On Saturday it was the second (and final) day of our Chanel Jacket course at the Yorkshire School of Sewing. Anne came down the day before and we spent the evening finishing off our homework and comparing notes! By the time we arrived at Gillian’s house in Roundhay we had quilted all our pieces, tied off the ends and tacked the basic jacket together including one sleeve. I’d tacked mine by hand rather than machine, which did turn out to be an advantage when alterations were made.
The first job of the day was to check the fit, mine needed taking in a bit at the princess line. It was interesting to see how an alteration here made the sleeve fit so much better as the shoulder and the scythe were lifted up and in. Continue reading
It’s happy dance time on Nelly’s Parade! I have finally finished the elephant quilt for my daughter Helen, it’s only about 12 months since she asked me! Last week I set too and finished the quilting, which as usual (for something I was putting off!) it didn’t take half as long as I expected.
Today it’s #Global Block Day where hopefully lots of people around the world are making blocks for the 70723 Project. This is the brainchild of Jeanne Hewell Chambers, she is making quilts made of blocks which simply have two red crosses on. Each block represents another person who was deemed unworthy of a place in society by the Nazi’s in the early 1940’s. Jeanne needs 70273 blocks, one for each man, woman and child. For more information on the project, please follow the link at the bottom of the post.
The blocks are being made into quilts which will be displayed around the world. I think it will be very moving to see a large display of these quilts.
The blocks just need two red crosses on white fabric, very simple. Anyone can make them, they can even be made with a red marker pen. I’ve just made six simple ones this evening;
I cut a length of white fabric which was 6.5″ wide, then cut blocks which were either 3.5 x 6.5″ or 9.5 x 6.5″. Jeanne has listed three specific sizes for the blocks so they will stitch together easily. The first one I stitched was from red ribbon which I hand-stitched along the edge. I cut two squares from red felt and stitched those onto a big block…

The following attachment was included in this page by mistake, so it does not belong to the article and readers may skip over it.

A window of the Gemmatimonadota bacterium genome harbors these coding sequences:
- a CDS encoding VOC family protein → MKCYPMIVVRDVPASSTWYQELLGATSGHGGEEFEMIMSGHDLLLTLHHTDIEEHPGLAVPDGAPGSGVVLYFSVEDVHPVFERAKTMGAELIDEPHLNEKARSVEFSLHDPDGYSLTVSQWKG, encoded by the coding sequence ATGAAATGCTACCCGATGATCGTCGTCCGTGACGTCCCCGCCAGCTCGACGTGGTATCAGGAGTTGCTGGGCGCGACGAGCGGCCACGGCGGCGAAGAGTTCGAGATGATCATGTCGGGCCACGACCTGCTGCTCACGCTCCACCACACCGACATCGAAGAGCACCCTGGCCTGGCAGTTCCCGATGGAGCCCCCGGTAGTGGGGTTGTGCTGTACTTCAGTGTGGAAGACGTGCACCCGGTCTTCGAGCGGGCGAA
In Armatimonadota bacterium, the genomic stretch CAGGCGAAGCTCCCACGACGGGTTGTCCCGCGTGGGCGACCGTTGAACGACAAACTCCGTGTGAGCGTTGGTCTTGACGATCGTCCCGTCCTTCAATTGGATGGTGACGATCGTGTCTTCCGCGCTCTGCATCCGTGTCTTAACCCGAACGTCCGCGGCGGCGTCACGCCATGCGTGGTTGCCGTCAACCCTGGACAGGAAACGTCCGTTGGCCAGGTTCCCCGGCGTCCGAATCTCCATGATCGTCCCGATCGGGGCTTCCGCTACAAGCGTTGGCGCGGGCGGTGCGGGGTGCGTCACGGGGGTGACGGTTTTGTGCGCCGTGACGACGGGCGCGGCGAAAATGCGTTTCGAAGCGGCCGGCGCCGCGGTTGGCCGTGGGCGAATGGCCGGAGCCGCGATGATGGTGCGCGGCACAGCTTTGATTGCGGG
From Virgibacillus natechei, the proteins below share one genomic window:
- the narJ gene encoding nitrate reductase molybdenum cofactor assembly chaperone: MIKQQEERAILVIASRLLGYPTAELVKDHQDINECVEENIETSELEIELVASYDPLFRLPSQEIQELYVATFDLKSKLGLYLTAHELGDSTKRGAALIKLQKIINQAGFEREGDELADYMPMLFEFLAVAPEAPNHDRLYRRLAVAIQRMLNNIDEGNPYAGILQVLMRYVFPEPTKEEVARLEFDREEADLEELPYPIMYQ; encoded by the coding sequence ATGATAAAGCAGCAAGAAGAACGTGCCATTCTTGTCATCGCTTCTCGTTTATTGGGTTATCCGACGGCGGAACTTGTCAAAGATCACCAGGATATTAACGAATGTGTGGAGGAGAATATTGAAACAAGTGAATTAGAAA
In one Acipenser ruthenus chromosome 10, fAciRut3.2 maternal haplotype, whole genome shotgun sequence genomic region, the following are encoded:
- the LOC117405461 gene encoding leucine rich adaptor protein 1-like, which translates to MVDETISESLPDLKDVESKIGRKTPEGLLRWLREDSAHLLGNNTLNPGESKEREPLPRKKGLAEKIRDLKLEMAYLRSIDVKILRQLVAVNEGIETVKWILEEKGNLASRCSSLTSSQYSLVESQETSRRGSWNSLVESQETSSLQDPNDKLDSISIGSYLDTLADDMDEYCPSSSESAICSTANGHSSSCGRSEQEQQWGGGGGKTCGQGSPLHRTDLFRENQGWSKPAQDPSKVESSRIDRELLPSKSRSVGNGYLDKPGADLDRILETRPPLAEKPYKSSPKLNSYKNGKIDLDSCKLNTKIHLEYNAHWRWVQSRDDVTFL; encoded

I embroidered two of the smaller ones, I used two layers of ribbon with a running stitch down the middle for another little one.
My final one shows that you don’t even need to be able to sew as I just painted two crosses with my silk paints, but felt tips or marker pens would work just as well. These quilts are not going to be washed so there is no need to worry about colourfastness etc. As my fabric was patterned white I felt it needed edging so I just went round the edge with a red running stitch.
If you would like to make a block (or six!) please click over to the Project 70273 website where Jeanne has lots of help and information.
Jeanne says: “a big Thank You to y’all for helping us remind and/or convince the world that Every life has value. Every. Single. Life.”
Yorkshire School of Sewing
I’ve just about finished my homework for the Chanel Jacket course I’m doing at the Yorkshire School of Sewing. Day one was two weeks ago when basically fittings and toiles were checked and all the layers were cut out and prepared, so all the tweed pieces were interlined with a light weight iron on interfacing and I had just started to quilt the lining pieces…
Chanel jackets traditionally have the lining and the outer fabric quilted together, this is obviously done before any construction so space has to be left for seams etc. I tacked the lining to each piece by hand, I did toy with the idea of using spray baste, but in the end I decided to just quickly hand baste it as I was concerned about the edges getting tacky. I used an old-fashioned ruler to work out my quilting lines as that was just a nice width. This is where I found perhaps my grainlines were not as straight as they could have been! I decided it was probably the underneath piece that was slightly off, with this fabric I don’t think it matters but it would be worth remembering for a more distinctive pattern.
The quilting lines were all stopped about 1.5-2″ above the hem or the seam, it wasn’t always easy to remember to stop!! This evening I need to thread all the loose threads to the inside and loosely tie them off.
Once the pieces were quilted we had to baste the jacket together for the final fitting. I must admit I couldn’t remember if it was to be hand or machine basted, I hand basted the seams as with the loose weave I thought undoing a machine baste would be an awful job! I cut out a size 12 but left a 1″ seam down the sides, so I’ve stitched the side with 1″ at the top but graduating out a bit to allow for my ample hips!
It looks pretty good on Florence, my muse, I’ll add a sleeve this evening then hopefully I’ll be all ready for day two tomorrow.
I said a couple of days ago I could do with a few finishes…well it’s not quite happy dance time but I’ve just finished all the cross-stitch for the Lizzie Stitching Wallet. We get the instructions to stitch it together over the next couple of weeks so I’m nearly there!